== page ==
Wednesday, March 24, 2010

Water Management

I just recently performed a home inspection that screamed out to me to talk about water management around your home. In Minnesota, water management is one crucial item that any person considering purchasing a home should take seriously. Considering the cycles our climate goes through (hot to cold), and sometimes within days, making sure the water around your home is far enough away from the foundation is very important.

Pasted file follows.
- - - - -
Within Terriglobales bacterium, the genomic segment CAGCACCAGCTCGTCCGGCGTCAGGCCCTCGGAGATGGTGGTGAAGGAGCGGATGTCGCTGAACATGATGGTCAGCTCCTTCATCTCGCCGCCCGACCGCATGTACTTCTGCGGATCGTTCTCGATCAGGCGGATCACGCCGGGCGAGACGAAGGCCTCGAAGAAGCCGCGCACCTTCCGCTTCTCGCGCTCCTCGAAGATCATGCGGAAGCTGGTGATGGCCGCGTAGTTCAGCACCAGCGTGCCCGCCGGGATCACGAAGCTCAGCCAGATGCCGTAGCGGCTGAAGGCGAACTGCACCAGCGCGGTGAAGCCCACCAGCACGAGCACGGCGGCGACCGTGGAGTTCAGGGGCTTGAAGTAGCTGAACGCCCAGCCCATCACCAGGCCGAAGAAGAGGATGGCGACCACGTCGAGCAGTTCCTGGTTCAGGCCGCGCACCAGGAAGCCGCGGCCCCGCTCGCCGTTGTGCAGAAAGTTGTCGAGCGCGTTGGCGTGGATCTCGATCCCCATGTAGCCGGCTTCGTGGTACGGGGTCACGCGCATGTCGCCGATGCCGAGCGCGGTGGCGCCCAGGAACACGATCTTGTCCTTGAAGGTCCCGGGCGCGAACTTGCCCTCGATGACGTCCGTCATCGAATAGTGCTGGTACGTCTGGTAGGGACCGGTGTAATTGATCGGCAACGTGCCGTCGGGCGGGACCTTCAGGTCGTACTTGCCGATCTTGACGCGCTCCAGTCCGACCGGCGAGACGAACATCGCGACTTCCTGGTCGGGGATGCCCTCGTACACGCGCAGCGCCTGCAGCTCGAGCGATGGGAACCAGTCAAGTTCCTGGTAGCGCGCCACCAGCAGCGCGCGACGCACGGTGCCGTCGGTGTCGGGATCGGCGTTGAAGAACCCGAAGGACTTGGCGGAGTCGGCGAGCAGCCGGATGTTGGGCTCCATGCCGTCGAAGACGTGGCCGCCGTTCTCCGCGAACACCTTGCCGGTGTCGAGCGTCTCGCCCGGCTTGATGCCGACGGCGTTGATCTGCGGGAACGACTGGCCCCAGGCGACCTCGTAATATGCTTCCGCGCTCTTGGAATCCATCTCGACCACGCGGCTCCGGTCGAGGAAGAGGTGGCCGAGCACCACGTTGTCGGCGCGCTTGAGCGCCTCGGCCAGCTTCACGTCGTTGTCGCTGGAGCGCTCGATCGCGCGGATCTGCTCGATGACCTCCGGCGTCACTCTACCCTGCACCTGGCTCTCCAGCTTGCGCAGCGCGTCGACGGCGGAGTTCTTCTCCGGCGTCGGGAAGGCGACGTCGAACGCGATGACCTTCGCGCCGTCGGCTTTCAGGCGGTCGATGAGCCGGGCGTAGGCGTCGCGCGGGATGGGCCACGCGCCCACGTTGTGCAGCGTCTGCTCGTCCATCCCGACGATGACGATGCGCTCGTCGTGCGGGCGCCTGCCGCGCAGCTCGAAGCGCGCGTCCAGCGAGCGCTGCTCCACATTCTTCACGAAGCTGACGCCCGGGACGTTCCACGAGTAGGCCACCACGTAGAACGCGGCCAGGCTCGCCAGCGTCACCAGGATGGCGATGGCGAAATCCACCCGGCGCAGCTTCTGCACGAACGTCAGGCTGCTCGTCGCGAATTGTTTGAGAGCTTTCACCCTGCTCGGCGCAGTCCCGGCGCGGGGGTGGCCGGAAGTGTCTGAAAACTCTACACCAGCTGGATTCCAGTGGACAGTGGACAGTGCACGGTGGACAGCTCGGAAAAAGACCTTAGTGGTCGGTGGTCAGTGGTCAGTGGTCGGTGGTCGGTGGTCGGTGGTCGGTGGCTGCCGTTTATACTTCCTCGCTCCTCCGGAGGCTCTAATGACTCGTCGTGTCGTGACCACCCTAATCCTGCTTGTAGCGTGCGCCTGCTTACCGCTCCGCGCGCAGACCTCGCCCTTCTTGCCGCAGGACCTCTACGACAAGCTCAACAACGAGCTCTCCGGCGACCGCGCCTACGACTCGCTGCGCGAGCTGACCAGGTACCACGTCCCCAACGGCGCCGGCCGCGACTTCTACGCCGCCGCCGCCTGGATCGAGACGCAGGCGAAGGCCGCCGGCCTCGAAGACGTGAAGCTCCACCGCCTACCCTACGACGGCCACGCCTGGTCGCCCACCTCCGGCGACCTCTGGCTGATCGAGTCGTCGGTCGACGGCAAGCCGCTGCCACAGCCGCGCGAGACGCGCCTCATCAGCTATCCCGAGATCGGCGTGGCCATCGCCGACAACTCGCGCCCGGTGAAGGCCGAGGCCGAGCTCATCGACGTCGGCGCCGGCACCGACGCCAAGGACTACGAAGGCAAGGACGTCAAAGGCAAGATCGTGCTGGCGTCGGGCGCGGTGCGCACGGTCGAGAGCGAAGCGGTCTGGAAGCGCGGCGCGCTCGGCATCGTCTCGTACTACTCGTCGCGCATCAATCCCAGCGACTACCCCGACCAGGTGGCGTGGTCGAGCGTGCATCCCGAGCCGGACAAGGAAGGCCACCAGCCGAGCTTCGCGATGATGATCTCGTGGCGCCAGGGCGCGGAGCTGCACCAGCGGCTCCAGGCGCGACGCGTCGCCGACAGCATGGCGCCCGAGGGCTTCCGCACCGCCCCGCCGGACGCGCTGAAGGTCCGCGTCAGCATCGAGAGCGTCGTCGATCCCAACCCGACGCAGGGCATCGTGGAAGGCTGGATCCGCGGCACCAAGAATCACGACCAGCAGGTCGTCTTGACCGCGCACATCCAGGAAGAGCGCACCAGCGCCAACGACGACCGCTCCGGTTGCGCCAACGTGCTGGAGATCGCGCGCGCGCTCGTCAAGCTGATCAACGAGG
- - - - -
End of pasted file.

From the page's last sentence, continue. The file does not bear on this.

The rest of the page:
The recent home inspection uncovered Mold and possible structural damage to the foundation in the garage. The home was situated on a hill side and the backside of the home was partly buried in the hill. The foundation was a poured concrete form foundation. The one corner of the garage was covered with mold from the floor to about 3 feet up and approximately 5 feet out in both directions. Now in this same corner of the home, on the exterior, was a gutter downspout that was not attached at the top of the roof and to the drain tube at the bottom. Was this a major source of water? Yes. However, there was evidence throughout that the lower level was at one time flooded up to 1-2 inches in water. There was also evidence that water had come in on the other corner of the basement.